Two Thousand and Seven

Well, I'm sitting here in my apartment-ful of Christmas boxes & pre-holiday mess, but before I get to that the priority is making THE LISTS. Or rather, the LIST and some one-off favorites, seeing as how I cannot for the life of me put together ten great movies (despite, or perhaps because of, going through with a pledge to see every Summer Blockbuster as I did in my teens) or books (having started 'Library School' and not having time to read a damned thing in the last four months). TV- yeah, yeah, Lost was okay, South Park was amazing, Peter Mansbridge still rocks The National, so the status quo's in place all around (although when I actually happened upon Oprah for the first time in years & Cormac McCarthy was on, that was pretty awesome).


1) Iron and Wine, The Shepherd's Dog

I think Sam Beam has the 'current' Bob Dylan beat in terms of lyrics and musicality. Enough said there.

2) Museum Pieces, City of Brotherly Love

Even though they live in the same town and run in pretty much the same circles that I do, I am such a nerd for this band. New material from Tyler Messick & Andy March makes me feel the same way I did when another tape from R.E.M.'s back catalogue would arrive for me at the local record store when I was a music-gobbling sixteen year-old.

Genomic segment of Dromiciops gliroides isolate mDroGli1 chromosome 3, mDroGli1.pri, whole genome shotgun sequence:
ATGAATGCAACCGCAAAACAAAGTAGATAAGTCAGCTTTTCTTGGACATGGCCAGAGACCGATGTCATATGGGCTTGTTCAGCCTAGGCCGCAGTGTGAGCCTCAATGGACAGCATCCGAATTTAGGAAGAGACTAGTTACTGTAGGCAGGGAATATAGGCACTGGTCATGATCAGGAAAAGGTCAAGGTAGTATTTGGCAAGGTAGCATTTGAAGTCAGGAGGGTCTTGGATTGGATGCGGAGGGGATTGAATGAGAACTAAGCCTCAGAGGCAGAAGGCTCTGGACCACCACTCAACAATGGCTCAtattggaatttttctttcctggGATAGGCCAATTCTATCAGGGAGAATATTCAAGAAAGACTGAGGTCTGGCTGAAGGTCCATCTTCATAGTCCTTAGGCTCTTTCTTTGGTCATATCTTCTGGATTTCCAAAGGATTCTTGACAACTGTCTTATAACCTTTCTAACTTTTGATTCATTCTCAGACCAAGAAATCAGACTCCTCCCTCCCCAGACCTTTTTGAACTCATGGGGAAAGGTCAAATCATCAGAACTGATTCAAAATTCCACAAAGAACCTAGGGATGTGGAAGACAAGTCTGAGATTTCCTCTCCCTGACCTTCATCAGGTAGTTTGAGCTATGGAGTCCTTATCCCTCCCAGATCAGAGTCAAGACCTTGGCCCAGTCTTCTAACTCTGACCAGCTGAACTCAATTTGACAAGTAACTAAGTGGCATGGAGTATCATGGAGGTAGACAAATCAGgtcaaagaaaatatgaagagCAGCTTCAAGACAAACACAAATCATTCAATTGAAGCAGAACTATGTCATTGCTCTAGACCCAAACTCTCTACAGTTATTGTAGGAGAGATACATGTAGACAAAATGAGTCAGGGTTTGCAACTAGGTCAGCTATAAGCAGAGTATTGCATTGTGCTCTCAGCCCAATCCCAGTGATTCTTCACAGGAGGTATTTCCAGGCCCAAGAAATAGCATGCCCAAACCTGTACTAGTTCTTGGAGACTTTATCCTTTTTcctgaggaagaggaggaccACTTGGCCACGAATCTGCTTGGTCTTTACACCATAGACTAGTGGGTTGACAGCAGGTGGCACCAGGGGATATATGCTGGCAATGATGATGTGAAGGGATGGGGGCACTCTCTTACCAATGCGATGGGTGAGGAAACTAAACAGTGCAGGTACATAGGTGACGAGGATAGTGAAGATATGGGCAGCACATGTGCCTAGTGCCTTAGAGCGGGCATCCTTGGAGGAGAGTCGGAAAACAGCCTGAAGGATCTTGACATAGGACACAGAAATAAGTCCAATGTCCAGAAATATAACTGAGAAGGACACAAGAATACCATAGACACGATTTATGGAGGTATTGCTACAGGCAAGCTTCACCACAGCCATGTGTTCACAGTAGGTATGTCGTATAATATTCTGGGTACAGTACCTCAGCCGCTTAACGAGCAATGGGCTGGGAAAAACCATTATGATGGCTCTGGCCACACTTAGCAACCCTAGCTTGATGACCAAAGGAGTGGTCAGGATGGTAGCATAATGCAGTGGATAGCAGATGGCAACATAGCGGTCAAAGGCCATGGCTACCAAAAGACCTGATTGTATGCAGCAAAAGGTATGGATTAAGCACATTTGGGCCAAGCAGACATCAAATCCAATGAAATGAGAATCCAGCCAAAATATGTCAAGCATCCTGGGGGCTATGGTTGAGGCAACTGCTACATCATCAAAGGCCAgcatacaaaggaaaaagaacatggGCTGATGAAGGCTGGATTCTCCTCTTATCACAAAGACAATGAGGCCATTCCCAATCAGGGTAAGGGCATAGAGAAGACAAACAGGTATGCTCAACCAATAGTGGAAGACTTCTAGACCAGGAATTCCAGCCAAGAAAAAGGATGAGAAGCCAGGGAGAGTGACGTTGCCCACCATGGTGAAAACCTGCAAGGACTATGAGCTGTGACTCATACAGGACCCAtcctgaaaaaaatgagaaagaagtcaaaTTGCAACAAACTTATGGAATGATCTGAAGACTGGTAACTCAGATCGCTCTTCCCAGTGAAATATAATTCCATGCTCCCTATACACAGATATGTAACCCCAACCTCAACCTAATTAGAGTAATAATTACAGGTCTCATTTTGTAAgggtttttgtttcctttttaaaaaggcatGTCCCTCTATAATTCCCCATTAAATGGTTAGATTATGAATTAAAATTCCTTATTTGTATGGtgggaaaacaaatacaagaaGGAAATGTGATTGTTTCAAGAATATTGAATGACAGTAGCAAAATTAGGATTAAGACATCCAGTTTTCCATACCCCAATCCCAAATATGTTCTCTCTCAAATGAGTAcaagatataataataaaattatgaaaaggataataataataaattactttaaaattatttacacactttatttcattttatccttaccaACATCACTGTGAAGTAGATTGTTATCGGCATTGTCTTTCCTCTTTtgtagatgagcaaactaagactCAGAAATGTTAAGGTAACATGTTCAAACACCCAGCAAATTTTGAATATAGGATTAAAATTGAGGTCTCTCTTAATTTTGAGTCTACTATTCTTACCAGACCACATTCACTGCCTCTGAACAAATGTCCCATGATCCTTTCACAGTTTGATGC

3) Angelo Badalamenti and David Lynch, Twin Peaks Season Two Music

The original Twin Peaks soundtrack is my most listened-to recording of all time. This might match if not beat that record.

4) M.I.A., Kala

And speaking of over-listening- it's only been two days since I first heard this, but man, it makes the world a better place, and will I think go non-stop straight through the summer for me. I remember as the eighties turned to the nineties all these major-label princes like Bono, Sting, and Michael Stipe were smugly stating that this big world-music-fusion thing was going to happen, but I'd reckon they imagined it would be a lot safer than this (like Ladysmith Black Mambazo backing up Paul Simon ballads safe). When I actually liked U2, every new release seemed like it was simultaneously blaring out of cars in Paris, Brazil, New York, their righteous message doing the globe a world of good. I really hope it's the same for M.I.A., in Paris dancehalls, Brazilian ghettos, what have you- but the U.S., ain't gonna see her live like we do, cause they done banned her- which means she's doing something a)right or b)important. Check out this remix of 'Paper Planes':

5) The Acorn, Glory Hope Mountain

Along the lines of Arcade Fire's Funeral in terms of theme and feeling, kind of. Very bold & very nice at the same time, which is tough to pull off.

6) Julie Doiron, Woke Myself Up

Some real grown-up songwriting & pretty much an Eric's Trip reunion at times, which incidentally was the second-best show I saw this year.

7) Jenn Grant, Orchestra for the Moon

I had this in the car all summer, cruising around Nova Scotian country roads. & After she closed out QEH with her CD release show it was everywhere in Halifax, in coffeshops and living rooms, like a unifying force. And, it was brought to us in part by Jason MacIsaac and Dave Christiansen.